Collaborative planning in an uncertain worldMartha Leibson February 1, 2021 at 3:00 pm

Corporate planning is difficult in the best of times, let alone in the middle of a global health crisis. The coronavirus pandemic has made strategic planning harder because of economic upheaval, personal stress, work and lifestyle changes, and the unpredictability of everything.

This report explores how companies worldwide conduct strategic enterprise planning—particularly in uncertain times. MIT Technology Review Insights, in association with Oracle, surveyed 860 executives in various departments including finance, supply chain and logistics, human resources (HR), and information technology.

We also spoke in depth with leaders at several companies to learn how they plan and collaborate, from general business processes to their investment in artificial intelligence and cloud-based applications, and how finance, HR, and operations are evolving to support those efforts. The executives share their own processes and help readers identify techniques to adopt. Here are the key findings from our research:

Months after the outbreak, most organizations are still coping with the initial challenges. Half of surveyed organizations are still in the process of dealing with the current emergency, responding to short-term issues and addressing financial resilience, such as staff availability and income disruption. At the same time, some businesses, such as cleaning supplies manufacturers, have seen sales spike precipitously and are struggling to meet demand. Organizations experiencing both sides of the challenge may have ideas about how to move forward, but they have yet to materialize.

Organizations are working on formulating plans to move forward. Nearly a quarter are making the necessary adjustments with a future plan in mind, and another quarter are actively working toward a new plan: 16% have reached a “reimagine the future” stage, and 6% are looking at how their new direction might affect practical matters such as standards and compliance.

Technology is seen as a useful aid in planning endeavors. As a result of the pandemic, more than half of organizations accelerated cloud adoption. This segment is 50% more likely to have addressed pandemic challenges to business, the workforce, and customers. The survey also shows that AI and machine learning have gained the trust of large companies worldwide. And three quarters of respondents expect connected enterprise planning—which combines financial, operational, and workforce planning with cloud-based internet of things, AI, and prescriptive analytics—to improve collaboration and decision-making.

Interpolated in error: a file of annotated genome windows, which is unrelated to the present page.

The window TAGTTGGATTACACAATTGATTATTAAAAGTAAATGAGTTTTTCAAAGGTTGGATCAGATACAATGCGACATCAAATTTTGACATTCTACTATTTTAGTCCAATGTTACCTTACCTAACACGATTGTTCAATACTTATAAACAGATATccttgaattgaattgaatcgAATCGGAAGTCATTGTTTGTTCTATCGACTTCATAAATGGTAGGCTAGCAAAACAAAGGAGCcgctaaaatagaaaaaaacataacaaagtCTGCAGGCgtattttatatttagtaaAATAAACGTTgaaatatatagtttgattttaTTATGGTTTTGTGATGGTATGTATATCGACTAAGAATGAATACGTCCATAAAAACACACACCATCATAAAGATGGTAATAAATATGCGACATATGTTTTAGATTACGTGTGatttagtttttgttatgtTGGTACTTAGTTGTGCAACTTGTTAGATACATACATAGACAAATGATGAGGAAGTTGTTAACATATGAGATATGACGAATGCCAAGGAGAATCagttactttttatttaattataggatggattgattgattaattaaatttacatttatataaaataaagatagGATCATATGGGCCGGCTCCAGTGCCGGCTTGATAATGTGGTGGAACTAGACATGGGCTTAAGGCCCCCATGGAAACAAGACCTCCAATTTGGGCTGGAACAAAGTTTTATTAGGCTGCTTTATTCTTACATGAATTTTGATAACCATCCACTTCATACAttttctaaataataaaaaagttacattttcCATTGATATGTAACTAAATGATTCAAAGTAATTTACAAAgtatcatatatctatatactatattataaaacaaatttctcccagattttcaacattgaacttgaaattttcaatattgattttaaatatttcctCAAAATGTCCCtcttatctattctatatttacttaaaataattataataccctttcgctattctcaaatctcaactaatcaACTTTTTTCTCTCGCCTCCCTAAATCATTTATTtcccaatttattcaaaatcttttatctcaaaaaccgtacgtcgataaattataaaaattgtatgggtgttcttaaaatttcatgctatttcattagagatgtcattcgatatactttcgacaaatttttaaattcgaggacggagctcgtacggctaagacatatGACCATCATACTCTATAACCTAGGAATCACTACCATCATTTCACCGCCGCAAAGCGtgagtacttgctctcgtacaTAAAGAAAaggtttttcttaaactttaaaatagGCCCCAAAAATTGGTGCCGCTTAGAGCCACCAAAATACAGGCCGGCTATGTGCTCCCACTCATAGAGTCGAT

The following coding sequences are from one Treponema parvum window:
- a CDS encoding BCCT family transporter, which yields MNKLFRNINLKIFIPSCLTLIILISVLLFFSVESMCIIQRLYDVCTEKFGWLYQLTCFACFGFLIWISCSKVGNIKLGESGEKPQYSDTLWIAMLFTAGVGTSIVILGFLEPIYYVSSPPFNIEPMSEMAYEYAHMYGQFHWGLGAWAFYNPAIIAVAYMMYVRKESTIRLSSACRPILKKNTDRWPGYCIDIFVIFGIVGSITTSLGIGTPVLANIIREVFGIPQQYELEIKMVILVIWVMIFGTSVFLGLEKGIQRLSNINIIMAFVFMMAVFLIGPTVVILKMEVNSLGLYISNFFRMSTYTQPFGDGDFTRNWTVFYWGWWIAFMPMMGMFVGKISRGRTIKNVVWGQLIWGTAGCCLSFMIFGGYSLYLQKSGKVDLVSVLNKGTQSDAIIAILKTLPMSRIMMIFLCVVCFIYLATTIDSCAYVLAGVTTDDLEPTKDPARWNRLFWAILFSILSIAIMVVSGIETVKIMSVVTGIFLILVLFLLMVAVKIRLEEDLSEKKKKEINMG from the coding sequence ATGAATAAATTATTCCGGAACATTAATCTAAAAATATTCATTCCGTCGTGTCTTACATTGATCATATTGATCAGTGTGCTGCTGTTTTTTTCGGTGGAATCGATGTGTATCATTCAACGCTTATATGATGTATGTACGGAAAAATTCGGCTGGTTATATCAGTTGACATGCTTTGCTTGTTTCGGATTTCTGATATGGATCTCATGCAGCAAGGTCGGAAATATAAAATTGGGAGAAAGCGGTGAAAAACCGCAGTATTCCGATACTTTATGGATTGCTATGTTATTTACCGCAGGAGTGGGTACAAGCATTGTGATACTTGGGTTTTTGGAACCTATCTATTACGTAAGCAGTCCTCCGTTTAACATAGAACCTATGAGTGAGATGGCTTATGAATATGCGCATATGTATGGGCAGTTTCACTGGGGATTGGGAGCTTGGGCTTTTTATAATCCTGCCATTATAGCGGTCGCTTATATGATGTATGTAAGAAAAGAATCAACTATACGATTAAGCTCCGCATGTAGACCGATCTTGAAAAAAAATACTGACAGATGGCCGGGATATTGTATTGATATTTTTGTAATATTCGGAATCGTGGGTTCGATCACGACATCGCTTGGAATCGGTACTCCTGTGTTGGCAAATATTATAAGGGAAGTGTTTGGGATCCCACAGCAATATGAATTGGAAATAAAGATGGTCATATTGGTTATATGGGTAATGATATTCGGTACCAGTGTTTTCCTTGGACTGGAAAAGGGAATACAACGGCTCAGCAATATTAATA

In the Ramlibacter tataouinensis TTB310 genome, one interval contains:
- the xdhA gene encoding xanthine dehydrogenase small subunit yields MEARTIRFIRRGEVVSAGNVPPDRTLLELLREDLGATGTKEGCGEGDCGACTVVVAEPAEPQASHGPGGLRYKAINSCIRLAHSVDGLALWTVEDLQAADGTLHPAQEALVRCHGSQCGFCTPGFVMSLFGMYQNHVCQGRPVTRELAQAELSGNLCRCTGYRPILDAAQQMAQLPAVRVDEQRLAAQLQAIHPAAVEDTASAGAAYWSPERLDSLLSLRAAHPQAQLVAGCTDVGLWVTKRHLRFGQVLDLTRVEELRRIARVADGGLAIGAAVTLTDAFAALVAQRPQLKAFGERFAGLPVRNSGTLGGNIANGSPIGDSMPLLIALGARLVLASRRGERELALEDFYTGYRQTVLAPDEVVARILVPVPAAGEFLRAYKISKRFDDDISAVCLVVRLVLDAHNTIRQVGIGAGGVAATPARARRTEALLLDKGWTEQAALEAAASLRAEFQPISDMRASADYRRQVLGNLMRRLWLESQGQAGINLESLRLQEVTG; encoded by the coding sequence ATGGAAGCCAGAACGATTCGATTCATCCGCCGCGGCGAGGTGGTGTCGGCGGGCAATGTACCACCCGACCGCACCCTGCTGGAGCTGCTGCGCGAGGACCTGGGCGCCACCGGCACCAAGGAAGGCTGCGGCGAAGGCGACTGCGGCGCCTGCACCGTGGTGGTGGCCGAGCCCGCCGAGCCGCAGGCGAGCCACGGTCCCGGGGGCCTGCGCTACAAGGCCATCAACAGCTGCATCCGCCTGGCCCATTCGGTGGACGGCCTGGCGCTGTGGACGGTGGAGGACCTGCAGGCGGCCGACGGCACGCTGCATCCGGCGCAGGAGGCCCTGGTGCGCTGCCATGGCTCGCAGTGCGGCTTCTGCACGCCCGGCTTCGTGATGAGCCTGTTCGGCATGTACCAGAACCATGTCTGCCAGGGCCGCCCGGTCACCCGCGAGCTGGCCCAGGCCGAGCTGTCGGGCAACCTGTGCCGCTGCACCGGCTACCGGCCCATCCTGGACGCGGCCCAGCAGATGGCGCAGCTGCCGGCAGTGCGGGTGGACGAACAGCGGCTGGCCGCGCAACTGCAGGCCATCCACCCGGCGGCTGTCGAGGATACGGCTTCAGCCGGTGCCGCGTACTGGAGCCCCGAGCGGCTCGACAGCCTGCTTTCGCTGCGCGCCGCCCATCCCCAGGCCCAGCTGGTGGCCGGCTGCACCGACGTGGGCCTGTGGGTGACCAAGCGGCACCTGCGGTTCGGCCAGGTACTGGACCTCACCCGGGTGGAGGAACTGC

Planning is an all-hands-on-deck effort. All business departments have a part to play in planning for future success, including HR and supply chain—and finance is the glue that bonds them. But for collaboration to work, data can’t exist in silos spread across the business—consistent, accessible, and accurate data drives business planning and execution.

Some organizations are more welcoming to technology than others. A minority, 10%, are reducing their use of cloud technologies as a result of the pandemic. They’re technology laggards in several ways, from keeping HR and finance data in separate silos to eschewing connected enterprise systems in favor of spreadsheets. Such old-school ways may have made the companies weaker; for example, if they have not digitized their businesses, they may lack the insights that would give them more justification to invest at this critical time.

The road to recovery

It’s a huge understatement to say the pandemic upended everything. The worldwide economy has been affected, every industry was blindsided, and most organizations needed to make painful decisions. Others benefited, such as detergent manufacturers, workout equipment companies, and recreational vehicle sellers, but even those faced supply chain challenges.

Yet, organizations must move on. “In this unprecedented new reality, we will witness a dramatic restructuring of the economic and social order in which business and society have traditionally operated,” write McKinsey & Company’s Kevin Sneader and Shubham Singhal in “Beyond coronavirus: The path to the next normal.

After the initial survival-response questions, businesses and individuals are puzzling over a long list of additional concerns: How can we continue to thrive? How will we handle new employee onboarding as we scale? What’s the next market we want to enter? What changes do  we need to make to cope with the long-lasting social effects of the virus?

A survey of 860 business professionals conducted  by MIT Technology Review Insights, in association  with Oracle, shows that after the initial shock, most organizations are hard at work planning, looking for—and sometimes finding—a road to recovery and a return to growth. It also suggests the ones that are the most enthusiastic about cloud and advanced technologies such as AI and machine learning are not only more likely  to get past the roadblocks the pandemic threw up but  to course-correct toward success.

Author Maya Angelou might have been speaking of individuals when she said, “You may not control all the events that happen to you, but you can decide not to be reduced by them”—but the sentiment applies equally well to communities and organizations during this unprecedented time.

Download the full report.

This content was produced by Insights, the custom content arm of MIT Technology Review. It was not written by MIT Technology Review’s editorial staff.

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